Mar. 27, 2010

Naming My Daughter

by Patricia Fargnoli

            In the Uruba tribe of Africa, children are
            named not only at birth but throughout their
            lives by their characteristics and the events
            that befall them

The one who took hold in the cold night
The one who kicked loudly
The one who slid down quickly in the ice storm
She who came while the doctor was eating dessert
New one held up by heels in the glare
The river between two brothers
Second pot on the stove
Princess of a hundred dolls
Hair like water falling beneath moonlight
Strides into the day
She who runs away with motorcycle club president
Daughter kicked with a boot
Daughter blizzard in the sky
Daughter night-pocket
She who sells sports club memberships
One who loves over and over
She who wants child but lost one.
She who wants marriage but has none
She who never gives up
Diana (Goddess of the Chase)
Doris (for the carrot-top grandmother
she never knew)
Fargnoli (for the father
who drank and left and died)
Peter Pan, Iron Pumper
Tumbleweed who goes months without calling
Daughter who is a pillar of light
Daughter mirror, Daughter stands alone
Daughter boomerang who always comes back
Daughter who flies forward into the day
where I will be nameless.

"Naming My Daughter" by Patricia Fargnoli, from Necessary Light. © Utah State University Press, 1999. Reprinted with permission. (buy now)

It's the birthday of French novelist and poet Henri Murger, (books by this author) born in Paris (1822). He's most famous for his book Scènes de la vie de Bohème (1851), a fictionalized version of his experiences as an impoverished writer living in the Latin Quarter of Paris's Left Bank. It's an area filled with universities and cafés and known for its intellectual life, and Murger playfully romanticized his starving-artist-living-in-Paris-attic bohemian lifestyle.

A young ambitious French playwright named Théodore Barrière approached Murger and asked if he could do a play based on Murger's bohemian life scenes. Murger agreed and worked on it with him, and the play was a huge hit in Paris. People wanted to hear more of Murger's life.

It became the basis for Giacomo Puccini's famous opera La Bohème (1896), one of the most famous operas of all time. The character of Rudolphe (or Rudolfo in Puccini's opera) is based on Murger himself. Besides Puccini's opera, there are a number of other works that take up Murger's theme, including another opera called La Bohème (1897)by an Italian opera composer, Ruggero Leoncavallo, a number of films, and even the musical Rent (1996), and the recent Moulin Rouge (2001).

It's the birthday of British columnist, broadcaster, and novelist John O'Farrell, (books by this author) born in Oxfordshire, England (1962).

For a long time, he was a lead writer for The Spitting Image, a satirical puppet show that ran on British television in the 1980s and '90s. It made fun mostly of people in power, and Margaret Thatcher, Ronald Reagan, and the British Royal Family were among the show's favorite topics. It won lots of acclaim from BAFTA, which is like Britain's equivalent of the Emmys and Oscars in one.

He wrote a political humor column for The Guardian until 2005, and many of his columns have been collected in books like Global Village Idiot (2001), I Blame the Scapegoats (2003),and I Have a Bream (2006). Recent books include An Utterly Impartial History of Britain, or 2000 Years of Upper Class Idiots in Charge (2007) and An Utterly Exasperated History of Modern Britain, or Sixty Years of Making the Same Stupid Mistakes as Always (2009), published late last year.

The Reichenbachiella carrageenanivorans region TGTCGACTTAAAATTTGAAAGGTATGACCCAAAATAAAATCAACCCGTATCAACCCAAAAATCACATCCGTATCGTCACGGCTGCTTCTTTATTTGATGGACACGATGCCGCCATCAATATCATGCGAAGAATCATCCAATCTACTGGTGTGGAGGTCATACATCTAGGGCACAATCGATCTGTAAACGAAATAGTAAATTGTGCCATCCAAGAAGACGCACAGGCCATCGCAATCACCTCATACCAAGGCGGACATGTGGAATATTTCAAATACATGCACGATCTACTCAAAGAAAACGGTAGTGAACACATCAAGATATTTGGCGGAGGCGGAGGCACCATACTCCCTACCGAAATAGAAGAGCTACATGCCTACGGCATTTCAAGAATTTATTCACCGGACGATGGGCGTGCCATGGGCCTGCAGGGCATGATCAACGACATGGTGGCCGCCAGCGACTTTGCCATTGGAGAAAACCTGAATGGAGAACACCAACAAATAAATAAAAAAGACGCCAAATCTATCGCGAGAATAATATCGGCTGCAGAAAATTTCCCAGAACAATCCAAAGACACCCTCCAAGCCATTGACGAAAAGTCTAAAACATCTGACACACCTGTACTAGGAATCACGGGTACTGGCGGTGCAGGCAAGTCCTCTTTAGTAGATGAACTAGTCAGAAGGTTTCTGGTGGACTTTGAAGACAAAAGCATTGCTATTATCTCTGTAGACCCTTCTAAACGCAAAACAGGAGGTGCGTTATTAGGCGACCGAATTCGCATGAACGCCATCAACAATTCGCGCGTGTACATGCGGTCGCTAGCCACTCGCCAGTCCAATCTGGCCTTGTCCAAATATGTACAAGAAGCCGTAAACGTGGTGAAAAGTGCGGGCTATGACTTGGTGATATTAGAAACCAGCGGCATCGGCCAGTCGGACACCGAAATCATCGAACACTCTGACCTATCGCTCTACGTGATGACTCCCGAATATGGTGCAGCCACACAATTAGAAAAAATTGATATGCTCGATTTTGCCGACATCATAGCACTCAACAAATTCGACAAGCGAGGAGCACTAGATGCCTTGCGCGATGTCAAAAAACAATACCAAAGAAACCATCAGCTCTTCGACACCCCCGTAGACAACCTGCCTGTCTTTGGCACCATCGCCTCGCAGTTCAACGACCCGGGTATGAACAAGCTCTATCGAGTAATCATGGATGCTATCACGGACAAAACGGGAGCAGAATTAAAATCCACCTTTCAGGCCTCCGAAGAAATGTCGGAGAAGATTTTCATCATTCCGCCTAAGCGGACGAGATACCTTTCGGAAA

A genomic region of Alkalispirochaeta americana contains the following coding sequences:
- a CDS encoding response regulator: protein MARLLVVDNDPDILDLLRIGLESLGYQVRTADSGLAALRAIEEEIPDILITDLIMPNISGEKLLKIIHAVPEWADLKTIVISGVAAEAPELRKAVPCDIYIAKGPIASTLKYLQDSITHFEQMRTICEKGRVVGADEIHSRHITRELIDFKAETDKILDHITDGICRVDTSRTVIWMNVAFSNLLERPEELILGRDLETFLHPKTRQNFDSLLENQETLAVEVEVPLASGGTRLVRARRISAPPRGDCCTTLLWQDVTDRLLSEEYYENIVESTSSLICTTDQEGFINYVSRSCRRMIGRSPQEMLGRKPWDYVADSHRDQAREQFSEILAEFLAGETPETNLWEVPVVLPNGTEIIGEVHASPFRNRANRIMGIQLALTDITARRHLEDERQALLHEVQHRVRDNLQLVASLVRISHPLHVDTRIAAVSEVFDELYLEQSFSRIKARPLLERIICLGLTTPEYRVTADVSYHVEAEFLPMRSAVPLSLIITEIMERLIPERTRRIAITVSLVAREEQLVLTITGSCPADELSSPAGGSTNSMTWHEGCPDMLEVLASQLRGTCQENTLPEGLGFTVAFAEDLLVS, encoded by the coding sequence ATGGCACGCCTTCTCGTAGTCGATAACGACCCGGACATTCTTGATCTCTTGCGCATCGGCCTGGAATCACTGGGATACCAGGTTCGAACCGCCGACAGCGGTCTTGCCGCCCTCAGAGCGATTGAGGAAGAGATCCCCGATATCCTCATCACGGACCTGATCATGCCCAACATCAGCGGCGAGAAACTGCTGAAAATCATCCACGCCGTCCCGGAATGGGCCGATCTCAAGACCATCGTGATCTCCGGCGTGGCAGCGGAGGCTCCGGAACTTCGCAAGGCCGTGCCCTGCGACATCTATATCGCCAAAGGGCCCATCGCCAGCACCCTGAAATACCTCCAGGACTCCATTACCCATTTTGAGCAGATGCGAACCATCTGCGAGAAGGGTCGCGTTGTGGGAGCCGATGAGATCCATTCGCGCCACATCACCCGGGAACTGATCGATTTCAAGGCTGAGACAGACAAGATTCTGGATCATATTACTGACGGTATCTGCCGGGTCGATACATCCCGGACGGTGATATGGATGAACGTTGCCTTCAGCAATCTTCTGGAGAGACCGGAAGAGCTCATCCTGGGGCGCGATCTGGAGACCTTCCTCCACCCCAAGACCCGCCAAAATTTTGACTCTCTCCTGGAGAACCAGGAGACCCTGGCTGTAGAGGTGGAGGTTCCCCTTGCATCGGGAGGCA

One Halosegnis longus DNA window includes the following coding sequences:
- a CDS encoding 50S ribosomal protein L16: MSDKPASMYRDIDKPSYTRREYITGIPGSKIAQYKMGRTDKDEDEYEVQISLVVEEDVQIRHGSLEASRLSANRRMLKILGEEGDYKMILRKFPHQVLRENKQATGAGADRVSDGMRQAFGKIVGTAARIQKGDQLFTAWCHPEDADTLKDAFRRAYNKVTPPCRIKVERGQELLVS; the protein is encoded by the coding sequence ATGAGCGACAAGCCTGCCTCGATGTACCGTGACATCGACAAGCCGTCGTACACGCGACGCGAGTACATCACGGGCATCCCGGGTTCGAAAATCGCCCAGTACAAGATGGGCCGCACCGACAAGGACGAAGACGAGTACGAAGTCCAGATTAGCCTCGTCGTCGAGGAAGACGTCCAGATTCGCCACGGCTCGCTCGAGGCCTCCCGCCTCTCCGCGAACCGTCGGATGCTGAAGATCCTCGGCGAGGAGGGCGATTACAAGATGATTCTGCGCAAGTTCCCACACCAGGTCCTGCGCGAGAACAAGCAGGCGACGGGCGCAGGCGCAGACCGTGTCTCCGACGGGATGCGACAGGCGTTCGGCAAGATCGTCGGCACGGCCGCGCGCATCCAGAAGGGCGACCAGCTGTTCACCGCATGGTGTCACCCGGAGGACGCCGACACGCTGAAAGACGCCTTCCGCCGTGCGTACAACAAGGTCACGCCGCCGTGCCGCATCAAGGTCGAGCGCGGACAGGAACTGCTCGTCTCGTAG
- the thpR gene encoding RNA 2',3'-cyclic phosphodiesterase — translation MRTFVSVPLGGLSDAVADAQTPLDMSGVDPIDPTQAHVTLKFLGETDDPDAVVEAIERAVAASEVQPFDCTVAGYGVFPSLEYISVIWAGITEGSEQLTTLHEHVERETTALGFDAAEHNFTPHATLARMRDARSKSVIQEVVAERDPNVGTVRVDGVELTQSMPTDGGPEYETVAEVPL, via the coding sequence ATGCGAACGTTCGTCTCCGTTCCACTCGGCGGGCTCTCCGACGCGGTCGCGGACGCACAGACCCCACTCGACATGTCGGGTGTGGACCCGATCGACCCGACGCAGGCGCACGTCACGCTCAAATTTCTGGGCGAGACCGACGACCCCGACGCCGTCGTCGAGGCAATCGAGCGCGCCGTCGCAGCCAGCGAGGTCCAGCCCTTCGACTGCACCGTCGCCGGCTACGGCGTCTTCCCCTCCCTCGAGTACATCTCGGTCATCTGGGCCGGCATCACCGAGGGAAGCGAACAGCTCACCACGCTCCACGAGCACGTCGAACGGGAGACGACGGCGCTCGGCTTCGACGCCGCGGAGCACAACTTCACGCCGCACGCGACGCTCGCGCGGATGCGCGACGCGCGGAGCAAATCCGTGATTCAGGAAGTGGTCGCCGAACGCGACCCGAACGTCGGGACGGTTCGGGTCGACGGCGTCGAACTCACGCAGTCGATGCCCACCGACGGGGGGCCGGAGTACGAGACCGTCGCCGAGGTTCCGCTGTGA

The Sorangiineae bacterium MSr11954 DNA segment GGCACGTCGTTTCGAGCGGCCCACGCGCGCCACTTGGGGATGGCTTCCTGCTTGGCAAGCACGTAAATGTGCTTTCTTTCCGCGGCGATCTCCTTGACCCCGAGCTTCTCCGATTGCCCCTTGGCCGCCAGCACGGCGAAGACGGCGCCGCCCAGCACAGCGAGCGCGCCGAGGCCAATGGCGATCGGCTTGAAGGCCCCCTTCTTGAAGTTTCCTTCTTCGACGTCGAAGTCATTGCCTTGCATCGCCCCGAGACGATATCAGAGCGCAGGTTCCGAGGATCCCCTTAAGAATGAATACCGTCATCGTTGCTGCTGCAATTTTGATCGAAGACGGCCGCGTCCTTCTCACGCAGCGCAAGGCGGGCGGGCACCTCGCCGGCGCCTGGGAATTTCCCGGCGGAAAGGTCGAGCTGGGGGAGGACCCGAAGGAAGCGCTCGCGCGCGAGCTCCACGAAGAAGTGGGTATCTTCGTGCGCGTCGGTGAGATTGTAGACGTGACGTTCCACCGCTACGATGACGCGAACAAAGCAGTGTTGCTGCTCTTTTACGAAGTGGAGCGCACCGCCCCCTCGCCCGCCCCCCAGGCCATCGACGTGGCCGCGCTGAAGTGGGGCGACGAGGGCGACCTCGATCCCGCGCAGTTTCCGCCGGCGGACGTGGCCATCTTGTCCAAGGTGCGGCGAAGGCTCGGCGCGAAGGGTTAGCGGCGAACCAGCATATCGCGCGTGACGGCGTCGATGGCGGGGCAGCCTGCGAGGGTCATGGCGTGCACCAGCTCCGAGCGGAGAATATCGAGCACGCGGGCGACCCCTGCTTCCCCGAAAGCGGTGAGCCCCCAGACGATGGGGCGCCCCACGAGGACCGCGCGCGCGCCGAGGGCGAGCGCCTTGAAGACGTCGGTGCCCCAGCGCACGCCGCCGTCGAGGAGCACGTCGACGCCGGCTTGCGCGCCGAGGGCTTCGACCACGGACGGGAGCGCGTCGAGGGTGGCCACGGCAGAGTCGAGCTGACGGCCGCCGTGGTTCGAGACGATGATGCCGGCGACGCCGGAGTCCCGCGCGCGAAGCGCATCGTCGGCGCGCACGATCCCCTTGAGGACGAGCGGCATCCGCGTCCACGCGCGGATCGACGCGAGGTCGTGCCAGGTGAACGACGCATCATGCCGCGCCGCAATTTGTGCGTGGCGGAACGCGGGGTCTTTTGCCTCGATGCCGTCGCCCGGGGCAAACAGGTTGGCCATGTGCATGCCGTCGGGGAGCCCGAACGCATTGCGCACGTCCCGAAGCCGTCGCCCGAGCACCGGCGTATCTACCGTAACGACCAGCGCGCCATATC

It's the birthday of poet Louis Simpson, (books by this author) born in Jamaica, West Indies (1923). He's the author of nearly 20 volumes of poetry, including the Pulitzer Prize-winning At the End of the Open Road (1963). And he's the author of a number of nonfiction books, many of them studies of other American poets.

He said: "When I write a poem, I don't know quite what it means. If I think I know what it means, I've got a bad poem. I want a poem to be beyond me. I want it to be something that transfers a feeling I don't quite understand the limits of."

It's the birthday of the novelist Julia Alvarez, (books by this author) born in New York City (1950). She spent her childhood in the Dominican Republic, before moving to the United States. Her first big success was the novel How the García Girls Lost Their Accents (1991), about four sisters making their way as Dominican refugees in New York.

It's the birthday of the filmmaker Quentin Tarantino, born in Knoxville, Tennessee (1963). Instead of going to film school, he got a job at a video rental store that had one of the largest video collections in Southern California. Several other aspiring filmmakers worked there, and they would watch movies all day at work, discussing camera angles and dialogue. He spent five years working at the video store, writing screenplays, but he wasn't getting anywhere in his career. He finally got a break when he met an actor who knew another actor who knew Harvey Keitel, and Keitel agreed to look at one of Tarantino's scripts. Keitel was impressed enough to volunteer to help Tarantino produce the film, and to act in it himself. The result was Reservoir Dogs (1992), which made Tarantino internationally famous. His next film, Pulp Fiction, won the Palme d'Or at the Cannes Film Festival in 1994, and it went on to win an Academy Award for best screenplay. His latest film, Inglorious Basterds, came out in 2009. He was nominated for an Oscar for Best Director and the film was nominated for Best Picture.

Be well, do good work, and keep in touch.®




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